Deflecting Chinese espionage fears, Uy-led Dito sets sights on 2021 start
Telecommunications startup Dito Telecommunity is bent on meeting its launch target in 2021 while it fends off espionage concerns over strategic partner China Telecom, a state-owned company.
During a media briefing on Thursday, Dito gave assurances it would meet the new technical audit deadline by January next year, placing it on track to launch a rival telco service and challenge incumbents PLDT Inc. and Globe Telecom by March 2021.
Dito announced the completion of 859 cell sites as of Sept. 13 this year. By next month, the company would be finishing 1,300 sites, allowing it to meet the initial population coverage of 37 percent.
Its network capabilities would then be validated by the government and an independent auditor in Jan. 2021—the new deadline after Dito won a six-month extension last July 8, citing delays from the COVID-19 pandemic.
“Based on that figure, we will be more than ready for our technical audit,” Dito chief technology officer Rodolfo Santiago said during the media briefing. He said the company also planned to end this year with over 2,000 cell sites. Apart from wireless infrastructure, Dito has completed 5,701 kilometers of internet cables.
Dito, backed by Davao-based businessman Dennis Uy and state-owned China Telecom, released new updates while dismissing concerns its network would become a spying tool for China.The worries come amid the Duterte administration’s warm embrace of Beijing despite Chinese encroachment in the West Philippine Sea.
According to Dito chief administrative officer Adel Tamano, the company is Filipino-controlled with Uy’s group owning a 60-percent stake and the remainder held by foreigners.
This is in line with the limit set by the Philippine Constitution. However, Congress is seeking to tweak this to allow foreigners to take 100-percent ownership in select industries, including telecommunications.
Tamano said he was not aware of any plans for China Telecom, which provides technological expertise and investments to the venture, to eventually increase its stake.“There is no truth when people say Dito is a Chinese company,” Tamano said.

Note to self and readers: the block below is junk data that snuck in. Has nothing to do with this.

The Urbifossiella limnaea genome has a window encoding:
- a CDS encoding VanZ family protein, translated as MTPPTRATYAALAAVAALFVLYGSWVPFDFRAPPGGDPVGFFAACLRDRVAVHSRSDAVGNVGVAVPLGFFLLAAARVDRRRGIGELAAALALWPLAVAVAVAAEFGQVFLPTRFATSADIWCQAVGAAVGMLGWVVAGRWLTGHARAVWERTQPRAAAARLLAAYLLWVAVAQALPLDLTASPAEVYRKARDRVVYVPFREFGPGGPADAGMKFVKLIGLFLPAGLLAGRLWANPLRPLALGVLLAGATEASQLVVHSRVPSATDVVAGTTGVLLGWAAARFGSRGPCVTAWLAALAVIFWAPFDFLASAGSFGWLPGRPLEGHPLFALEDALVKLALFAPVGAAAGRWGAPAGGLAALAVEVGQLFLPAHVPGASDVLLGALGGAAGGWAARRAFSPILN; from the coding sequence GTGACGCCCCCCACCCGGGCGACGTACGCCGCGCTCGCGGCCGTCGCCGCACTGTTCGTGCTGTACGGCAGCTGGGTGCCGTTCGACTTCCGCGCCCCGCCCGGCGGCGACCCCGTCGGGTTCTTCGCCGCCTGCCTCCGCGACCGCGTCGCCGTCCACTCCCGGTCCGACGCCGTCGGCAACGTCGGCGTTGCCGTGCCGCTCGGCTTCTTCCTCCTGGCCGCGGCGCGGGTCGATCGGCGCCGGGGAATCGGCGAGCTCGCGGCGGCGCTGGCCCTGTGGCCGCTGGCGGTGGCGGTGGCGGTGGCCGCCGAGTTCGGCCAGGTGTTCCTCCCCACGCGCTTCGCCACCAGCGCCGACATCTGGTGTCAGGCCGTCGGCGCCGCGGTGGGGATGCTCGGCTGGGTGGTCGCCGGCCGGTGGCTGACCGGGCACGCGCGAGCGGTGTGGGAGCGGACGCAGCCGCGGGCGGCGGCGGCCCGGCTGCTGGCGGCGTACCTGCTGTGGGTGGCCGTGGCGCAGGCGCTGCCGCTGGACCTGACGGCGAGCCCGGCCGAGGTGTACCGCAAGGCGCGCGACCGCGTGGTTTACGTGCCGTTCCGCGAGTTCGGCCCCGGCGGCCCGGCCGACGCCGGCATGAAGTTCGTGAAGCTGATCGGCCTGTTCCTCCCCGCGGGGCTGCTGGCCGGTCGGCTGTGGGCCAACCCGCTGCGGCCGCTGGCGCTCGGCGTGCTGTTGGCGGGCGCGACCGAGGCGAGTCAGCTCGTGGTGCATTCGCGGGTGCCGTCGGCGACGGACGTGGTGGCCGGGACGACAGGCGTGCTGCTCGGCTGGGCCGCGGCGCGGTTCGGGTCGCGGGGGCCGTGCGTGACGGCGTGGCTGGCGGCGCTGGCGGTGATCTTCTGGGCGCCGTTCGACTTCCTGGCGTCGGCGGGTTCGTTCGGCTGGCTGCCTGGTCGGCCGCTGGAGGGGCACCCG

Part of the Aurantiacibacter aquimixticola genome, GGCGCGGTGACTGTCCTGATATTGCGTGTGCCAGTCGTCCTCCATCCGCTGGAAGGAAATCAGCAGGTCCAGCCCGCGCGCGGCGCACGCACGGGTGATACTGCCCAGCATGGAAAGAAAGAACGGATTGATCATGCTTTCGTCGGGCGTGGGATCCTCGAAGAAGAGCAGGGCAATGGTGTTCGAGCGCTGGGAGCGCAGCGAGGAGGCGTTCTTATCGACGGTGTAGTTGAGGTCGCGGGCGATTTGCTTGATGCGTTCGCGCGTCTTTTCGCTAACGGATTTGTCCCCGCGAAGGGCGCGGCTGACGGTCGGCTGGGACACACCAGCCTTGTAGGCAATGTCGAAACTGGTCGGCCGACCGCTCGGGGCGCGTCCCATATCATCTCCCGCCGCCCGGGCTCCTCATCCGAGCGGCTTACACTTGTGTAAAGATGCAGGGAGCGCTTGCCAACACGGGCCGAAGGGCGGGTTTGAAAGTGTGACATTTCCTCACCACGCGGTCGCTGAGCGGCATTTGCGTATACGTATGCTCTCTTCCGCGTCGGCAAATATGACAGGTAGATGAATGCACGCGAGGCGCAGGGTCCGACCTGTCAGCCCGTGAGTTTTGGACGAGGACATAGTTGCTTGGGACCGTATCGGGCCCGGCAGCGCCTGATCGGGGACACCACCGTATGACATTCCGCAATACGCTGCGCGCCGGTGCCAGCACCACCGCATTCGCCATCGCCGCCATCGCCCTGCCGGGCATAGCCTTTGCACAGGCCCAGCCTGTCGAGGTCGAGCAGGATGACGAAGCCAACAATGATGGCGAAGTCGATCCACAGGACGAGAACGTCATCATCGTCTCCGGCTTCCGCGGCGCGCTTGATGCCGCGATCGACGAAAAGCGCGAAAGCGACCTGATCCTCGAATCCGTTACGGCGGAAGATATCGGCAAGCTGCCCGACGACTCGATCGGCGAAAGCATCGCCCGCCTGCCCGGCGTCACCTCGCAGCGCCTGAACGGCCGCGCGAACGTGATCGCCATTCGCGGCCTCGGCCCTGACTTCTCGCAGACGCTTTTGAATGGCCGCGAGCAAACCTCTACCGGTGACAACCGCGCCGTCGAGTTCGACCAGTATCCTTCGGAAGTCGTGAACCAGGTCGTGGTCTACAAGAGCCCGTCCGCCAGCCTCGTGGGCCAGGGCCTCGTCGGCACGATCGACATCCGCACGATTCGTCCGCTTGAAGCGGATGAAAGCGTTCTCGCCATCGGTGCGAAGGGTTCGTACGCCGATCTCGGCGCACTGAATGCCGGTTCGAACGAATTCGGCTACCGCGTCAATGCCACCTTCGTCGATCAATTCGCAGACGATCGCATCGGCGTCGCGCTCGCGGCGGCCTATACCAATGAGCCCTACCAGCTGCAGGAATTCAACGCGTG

Citing China Telecom’s advanced technology, especially in the area of 5G, the next-generation mobile standard, Tamano said its entry into the Philippines was a “bright spot for our country and economy.”
Renewed worries came on the back of a deal signed between Dito and the Philippine government to build telco equipment inside military camps, just as PLDT and Globe had done.
But Dito officials said they were subjected to more stringent requirements and, unlike their rivals, would pay the government in cash for using their land.
Santiago added the Armed Forces of the Philippines would bar the entry of non-Filipinos inside the camps and also has the right to rescind the agreement if risks to national security emerge.
Dito earlier announced it would hire United States cybersecurity firm Fortinet as its primary cybersecurity provider.
Tamano said the company was spending P1 billion for 2020 on cybersecurity as part of its P150-billion committed spending in its first year.
The selection of Dito is part of the Duterte administration’s goal to increase competition in telecommunications. It was also the first telco to be subjected to strict performance standards.
If it repeatedly fails to meet these commitments, the national government would seize its P25.7-billion performance bond and recall its assigned radio frequencies.
Under the five-year commitment period, the company would cover up to 84 percent of the population and offer a minimum average internet speed of 55 megabits per second.
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